Just as the clearing became visible up ahead, we stopped to sit on a log. We took a minute to appreciate the way the sun’s rays beamed through the trees just ahead.
“Beautiful, isn’t she?”
“The clearing, sir?”
He didn’t say anything, but he pointed. I squinted and saw a fox in the distance.
“I had just walked out to the clearing and I was lying in the field, lost in the clouds, as usual. Then I heard a low cry just within the forest. I was used to hearing all sorts of wildlife: the sounds of deer rustling through the forest, owls hooting, or rabbits hopping along—but this was different. Something was trying to get my attention. I walked to the edge of the clearing and looked through the trees into the forest. At first, I saw nothing. For a moment, I thought I’d imagined the whole thing. I heard the cry again and looked closer. It was then I saw something moving under a nearby log.
“I leaned in for a closer look. It was a baby fox. She looked up at me and whimpered. ‘Who do we have here? Hello little one,’ I said in a soothing voice as she continued whimpering. ‘Don’t worry, she’ll be back soon.’ I reached out to pet her and when I did, she nuzzled my hand.
“The next day I came back to the clearing and basked in the cool breeze as I ate lunch. Somehow, I’d forgotten about the fox. I had almost finished my sandwich when I heard the cry again. I smiled as I remembered the cub.
“’Hello again, my friend,’ I said to the fox. ‘How are you?’ As I smiled at her, she cooed. I could tell she was hungry, so I broke the rest of my sandwich into little pieces and spread the pieces out on the ground in front of her. The way she devoured everything told me her mother hadn’t been back in days. As she finished eating, I decided to spend the night in the field to keep an eye out for the mother. If she didn’t return, I resolved to raise the cub myself.”
I picked up my feet and looked down.
“I never saw the mother so I fed her again the next day. When I did, she looked up at me and smiled. I knew then I would take her in and care for her as long as she needed me.”
“That’s incredible, sir.”
“I called her Madeline and I came out every day to feed her. I didn’t want to confine her to the indoors, so I built a den for her and made sure she was protected. As she grew up, she always came back to this clearing. No matter where she went or how much time passed, she always came back here to wait for me. She was really very playful and loving.”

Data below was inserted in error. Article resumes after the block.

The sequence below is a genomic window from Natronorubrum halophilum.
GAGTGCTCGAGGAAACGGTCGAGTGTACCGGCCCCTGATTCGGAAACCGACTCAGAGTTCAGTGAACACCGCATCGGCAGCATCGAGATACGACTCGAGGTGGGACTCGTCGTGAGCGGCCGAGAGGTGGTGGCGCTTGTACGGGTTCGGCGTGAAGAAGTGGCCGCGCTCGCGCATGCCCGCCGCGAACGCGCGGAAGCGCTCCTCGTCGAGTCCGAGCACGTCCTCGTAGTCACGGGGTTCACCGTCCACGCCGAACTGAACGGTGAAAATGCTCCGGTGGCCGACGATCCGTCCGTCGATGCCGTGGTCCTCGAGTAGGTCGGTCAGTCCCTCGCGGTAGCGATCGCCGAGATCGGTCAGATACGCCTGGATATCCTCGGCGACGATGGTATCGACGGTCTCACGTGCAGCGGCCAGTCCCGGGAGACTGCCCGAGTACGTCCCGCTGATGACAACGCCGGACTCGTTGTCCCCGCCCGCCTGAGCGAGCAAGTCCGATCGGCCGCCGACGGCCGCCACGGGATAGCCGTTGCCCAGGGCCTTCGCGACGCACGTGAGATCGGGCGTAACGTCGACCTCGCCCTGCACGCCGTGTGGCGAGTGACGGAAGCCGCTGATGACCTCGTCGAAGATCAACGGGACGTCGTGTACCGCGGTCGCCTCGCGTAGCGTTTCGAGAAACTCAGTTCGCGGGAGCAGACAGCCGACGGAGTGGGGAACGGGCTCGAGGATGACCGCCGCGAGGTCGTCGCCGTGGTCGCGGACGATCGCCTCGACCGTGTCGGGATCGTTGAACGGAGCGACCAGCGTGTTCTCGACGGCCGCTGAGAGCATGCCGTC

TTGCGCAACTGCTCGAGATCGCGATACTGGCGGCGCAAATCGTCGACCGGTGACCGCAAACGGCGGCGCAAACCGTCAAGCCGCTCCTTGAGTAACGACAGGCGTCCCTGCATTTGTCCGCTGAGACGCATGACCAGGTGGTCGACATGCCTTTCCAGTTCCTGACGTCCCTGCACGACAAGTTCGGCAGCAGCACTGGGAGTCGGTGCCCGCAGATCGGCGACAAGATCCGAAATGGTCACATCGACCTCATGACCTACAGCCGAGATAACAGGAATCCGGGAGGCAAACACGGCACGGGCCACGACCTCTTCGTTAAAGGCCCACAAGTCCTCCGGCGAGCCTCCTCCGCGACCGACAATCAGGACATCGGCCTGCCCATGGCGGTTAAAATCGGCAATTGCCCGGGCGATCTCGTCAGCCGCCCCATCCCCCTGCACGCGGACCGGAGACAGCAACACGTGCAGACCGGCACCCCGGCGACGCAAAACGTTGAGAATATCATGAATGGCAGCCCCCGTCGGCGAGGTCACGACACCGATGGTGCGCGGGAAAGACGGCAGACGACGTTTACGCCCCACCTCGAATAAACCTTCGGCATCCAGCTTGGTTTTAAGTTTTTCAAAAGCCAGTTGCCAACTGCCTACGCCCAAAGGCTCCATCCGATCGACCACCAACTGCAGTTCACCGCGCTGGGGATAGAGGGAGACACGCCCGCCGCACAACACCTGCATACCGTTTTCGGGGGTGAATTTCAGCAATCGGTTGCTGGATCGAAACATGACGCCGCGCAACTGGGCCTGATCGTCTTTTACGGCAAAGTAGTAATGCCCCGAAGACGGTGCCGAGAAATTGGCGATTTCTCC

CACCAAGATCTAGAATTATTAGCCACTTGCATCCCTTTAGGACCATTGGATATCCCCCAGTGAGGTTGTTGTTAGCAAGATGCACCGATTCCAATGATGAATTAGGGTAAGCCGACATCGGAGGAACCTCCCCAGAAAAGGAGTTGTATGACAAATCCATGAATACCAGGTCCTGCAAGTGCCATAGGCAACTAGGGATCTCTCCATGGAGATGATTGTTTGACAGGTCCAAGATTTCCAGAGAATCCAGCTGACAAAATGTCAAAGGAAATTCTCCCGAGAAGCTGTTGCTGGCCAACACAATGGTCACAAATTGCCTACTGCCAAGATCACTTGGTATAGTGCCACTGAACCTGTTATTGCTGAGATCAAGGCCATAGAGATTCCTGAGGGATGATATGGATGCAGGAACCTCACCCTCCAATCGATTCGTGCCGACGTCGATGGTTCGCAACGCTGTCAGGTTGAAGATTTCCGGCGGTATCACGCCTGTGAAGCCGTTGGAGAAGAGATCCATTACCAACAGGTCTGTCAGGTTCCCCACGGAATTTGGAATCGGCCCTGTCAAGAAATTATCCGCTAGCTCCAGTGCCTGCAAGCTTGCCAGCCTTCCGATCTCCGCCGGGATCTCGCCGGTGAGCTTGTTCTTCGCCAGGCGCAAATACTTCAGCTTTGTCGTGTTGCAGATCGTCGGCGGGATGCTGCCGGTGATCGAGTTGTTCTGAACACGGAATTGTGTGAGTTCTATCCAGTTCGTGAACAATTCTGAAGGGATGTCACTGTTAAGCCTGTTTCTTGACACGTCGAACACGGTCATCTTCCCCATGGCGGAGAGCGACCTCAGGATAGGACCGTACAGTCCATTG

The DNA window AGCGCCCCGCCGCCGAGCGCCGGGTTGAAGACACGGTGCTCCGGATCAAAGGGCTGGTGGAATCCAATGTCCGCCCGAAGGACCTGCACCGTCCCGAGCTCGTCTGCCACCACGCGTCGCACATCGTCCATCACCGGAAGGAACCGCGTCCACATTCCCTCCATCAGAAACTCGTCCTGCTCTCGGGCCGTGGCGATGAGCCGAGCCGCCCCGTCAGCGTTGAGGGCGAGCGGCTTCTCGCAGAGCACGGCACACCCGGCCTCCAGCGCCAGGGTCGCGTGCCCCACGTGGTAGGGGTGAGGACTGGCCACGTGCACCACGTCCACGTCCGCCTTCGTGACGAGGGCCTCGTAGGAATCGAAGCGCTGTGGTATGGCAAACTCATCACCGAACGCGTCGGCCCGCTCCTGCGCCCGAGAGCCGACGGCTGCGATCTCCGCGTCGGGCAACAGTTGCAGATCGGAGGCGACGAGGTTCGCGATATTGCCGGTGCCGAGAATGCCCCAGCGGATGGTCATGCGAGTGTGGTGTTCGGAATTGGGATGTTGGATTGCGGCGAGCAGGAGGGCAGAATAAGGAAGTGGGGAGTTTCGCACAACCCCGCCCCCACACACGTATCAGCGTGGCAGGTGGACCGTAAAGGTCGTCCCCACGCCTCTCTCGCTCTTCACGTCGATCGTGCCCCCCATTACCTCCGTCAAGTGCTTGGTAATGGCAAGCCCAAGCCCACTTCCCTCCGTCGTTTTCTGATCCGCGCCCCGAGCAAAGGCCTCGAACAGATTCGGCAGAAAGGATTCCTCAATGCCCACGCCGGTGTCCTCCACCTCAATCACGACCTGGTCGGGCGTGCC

The fox in the field started walking toward us.
“Athena here is the third generation, directly descended from Madeline. When Madeline had her first cubs, the first thing she did was bring them to me, sort of like she was introducing me to her new family. As they grew up, we would all play out in the clearing several times a week—you know, with a ball or something. Every litter of her descendants since then has done the same.”
I sat in awe of Mr. Simmons and his story. I’d heard of people raising foxes in suburban areas, finding later that natural instinct took over in adulthood; I’d never heard of anyone successfully raising three generations of foxes and sharing a bond with them all, even as they reached maturity. I wasn’t sure what to say, so I patiently waited for him to continue his story.
“Athena is about to give birth. It is a special experience and I’d like you to be here to see it with me.”
“I’d be honored, sir.”
Athena walked toward us and lay down just in front of the den. She looked up at Mr. Simmons and he got down off the log to comfort her. I’d never seen a wild animal give birth before, so I sat back, observing. She eyed me with caution and seemed almost frightened, but Mr. Simmons reassured her. Eventually, she relaxed as Mr. Simmons continued to coax her.
“It’s alright,” he kept telling her. She yelped as the contractions started.
After nearly a half hour of labor and more yelping, she pushed out two brown cubs, a boy and a girl. They looked more like puppies than foxes to me. Mr. Simmons sat back as Athena picked up each by the scruffs of their necks and licked them clean. Then she nursed them for the first time. After that, she brought them to Mr. Simmons, and as he picked them up, one by one, he nuzzled them with his bushy beard. He smiled at Athena, then he turned to smile at me, grasping my shoulder. Athena looked to me and then back to Mr. Simmons. Mr. Simmons nodded to Athena. At this, without hesitation, she presented her cubs to me.
She watched attentively as I knelt down and introduced myself to them. Mr. Simmons told me they were blind and deaf at first and they would only sense my scent and body warmth. He told me that by introducing myself to them at birth, the cubs would from then on recognize me by scent and would trust me for the rest of their lives. I picked up each and cradled them to my chest a moment, before placing them back on the ground in front of Athena. Afterwards, as though this had told Athena all she needed to know about me, she nuzzled my leg as a cat might, then took her cubs into the den Mr. Simmons had built under the log.
We named the cubs George and Verona.
“She likes you, son. Welcome to the family.”